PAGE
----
If you have worked on Cisco devices for any length of time, or even if you have just started work with Cisco routers, you know that the Cisco command line interface can be a frustrating thing. The consistency of the syntax of a given command can vary significantly from platform to platform, device to device and even between different versions of IOS. Don’t get me wrong it is getting better but it can still be a point of frustration
Some History on the Cisco Command Syntax.
In the old days we used to have Catalyst switches and IOS routers. This was mainly due to aquisition of the Catalyst platform. Most of the issues with variances in the command syntax is due to aquisition. Many new network equipment vendors will actually create their appliances with a Cisco like command structure. Not only to leverage the technical support base but to also make any potential future aquisition appealing to Cisco.
But with as many aquisitions as Cisco has had, remembering command line systax becomes almost useles.
Then we had PIX firewalls that used something known as conduits to enable traffic to securely flow through the firewall. This was later changed to ACL’s, which are completely opposite of conduits. Talk about confusing.
Can I get an AMEN for the question mark?
If you pull out any Cisco IOS command reference the main disclosure statement included at the top of everyone is:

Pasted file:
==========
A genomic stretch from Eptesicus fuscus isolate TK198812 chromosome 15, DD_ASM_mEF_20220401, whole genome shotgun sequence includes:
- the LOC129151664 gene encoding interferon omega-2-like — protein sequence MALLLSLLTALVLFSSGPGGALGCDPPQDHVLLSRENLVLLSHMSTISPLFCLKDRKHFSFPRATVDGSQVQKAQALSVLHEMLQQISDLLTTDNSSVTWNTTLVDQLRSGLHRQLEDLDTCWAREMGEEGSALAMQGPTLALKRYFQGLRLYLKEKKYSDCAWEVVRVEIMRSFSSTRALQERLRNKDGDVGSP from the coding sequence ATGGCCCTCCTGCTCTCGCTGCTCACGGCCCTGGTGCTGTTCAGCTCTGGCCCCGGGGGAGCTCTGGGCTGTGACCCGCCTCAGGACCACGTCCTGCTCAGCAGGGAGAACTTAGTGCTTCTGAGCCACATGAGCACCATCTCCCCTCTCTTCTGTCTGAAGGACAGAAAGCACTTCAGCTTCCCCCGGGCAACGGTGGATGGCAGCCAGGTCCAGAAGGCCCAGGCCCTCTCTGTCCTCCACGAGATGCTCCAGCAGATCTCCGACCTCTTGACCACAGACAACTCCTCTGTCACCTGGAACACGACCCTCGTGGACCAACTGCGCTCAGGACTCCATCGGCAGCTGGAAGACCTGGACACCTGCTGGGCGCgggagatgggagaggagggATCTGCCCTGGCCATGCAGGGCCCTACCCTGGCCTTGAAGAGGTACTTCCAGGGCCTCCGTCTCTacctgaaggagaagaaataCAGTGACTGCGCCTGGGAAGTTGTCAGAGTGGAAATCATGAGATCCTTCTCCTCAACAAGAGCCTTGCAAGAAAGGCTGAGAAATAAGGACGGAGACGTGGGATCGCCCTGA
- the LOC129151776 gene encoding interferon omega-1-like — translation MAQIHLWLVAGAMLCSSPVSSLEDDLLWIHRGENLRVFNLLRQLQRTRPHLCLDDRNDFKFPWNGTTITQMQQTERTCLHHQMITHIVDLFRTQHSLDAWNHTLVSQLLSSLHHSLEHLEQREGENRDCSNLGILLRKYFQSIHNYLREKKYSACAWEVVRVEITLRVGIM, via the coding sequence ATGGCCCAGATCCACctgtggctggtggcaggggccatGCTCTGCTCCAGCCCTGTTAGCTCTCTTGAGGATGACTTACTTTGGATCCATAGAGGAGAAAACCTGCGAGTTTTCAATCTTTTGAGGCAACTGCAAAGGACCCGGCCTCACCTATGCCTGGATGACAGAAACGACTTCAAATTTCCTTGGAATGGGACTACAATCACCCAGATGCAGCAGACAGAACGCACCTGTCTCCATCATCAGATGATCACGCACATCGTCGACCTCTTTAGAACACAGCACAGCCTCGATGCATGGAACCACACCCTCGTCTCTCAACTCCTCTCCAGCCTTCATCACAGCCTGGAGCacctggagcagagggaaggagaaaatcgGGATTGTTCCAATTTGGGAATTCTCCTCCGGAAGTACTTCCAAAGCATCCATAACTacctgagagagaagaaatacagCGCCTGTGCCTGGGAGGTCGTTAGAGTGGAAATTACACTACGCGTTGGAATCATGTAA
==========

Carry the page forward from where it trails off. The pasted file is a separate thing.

“The supported commands can vary depending on the version of software in use.”
This is their way to saying the command SHOULD work like this but when in doubt, punt!
“To display a comprehensive list of commands, enter a question mark (?) at the prompt.”
And now to make things even more interesting we now have the Cisco Nexus platform.
Nexxus is the next generation of switching platforms for Cisco and the syntax is even more precarious.
- IGP protocols are defined at the interface level.
- IP addresses are stored in CIDR notation.
- Displaying HSRP information is completely different.
- Good luck trying to do a “show standby” That command is completely gone!
This is just the tip of the iceburg.
If you have ever setup a network monitoring system, pull backups, query an SNMP MIB, or run a regular expression
against your inventory of Cisco gear if can be MADDENING!!!
Take routing protocols for example. I want to see my neighbors for bgp and for ospf.
show ip bgp neighbors
show ip ospf neighbor <– neighbor? NOT neighbors?!?!
I honestly feel for new network admins and engineers who are studying for a Cisco Certification Exam and trying to memorize these differences in Cisco commands. They are all extremely similar but different enough to be wrong (especially on a test).
So how on earth does Cisco expect us to keep up with all of this.
Granted most people never even realize some fo these nuances. they hit tab to complete the command or simply use the question mark (?) to see the syntax. And then we all just type in the first couple of letters and hit tab again.
What inconsistencies piss you off with the Cisco command line? Feel free to join in the frustration. Leave your comment below?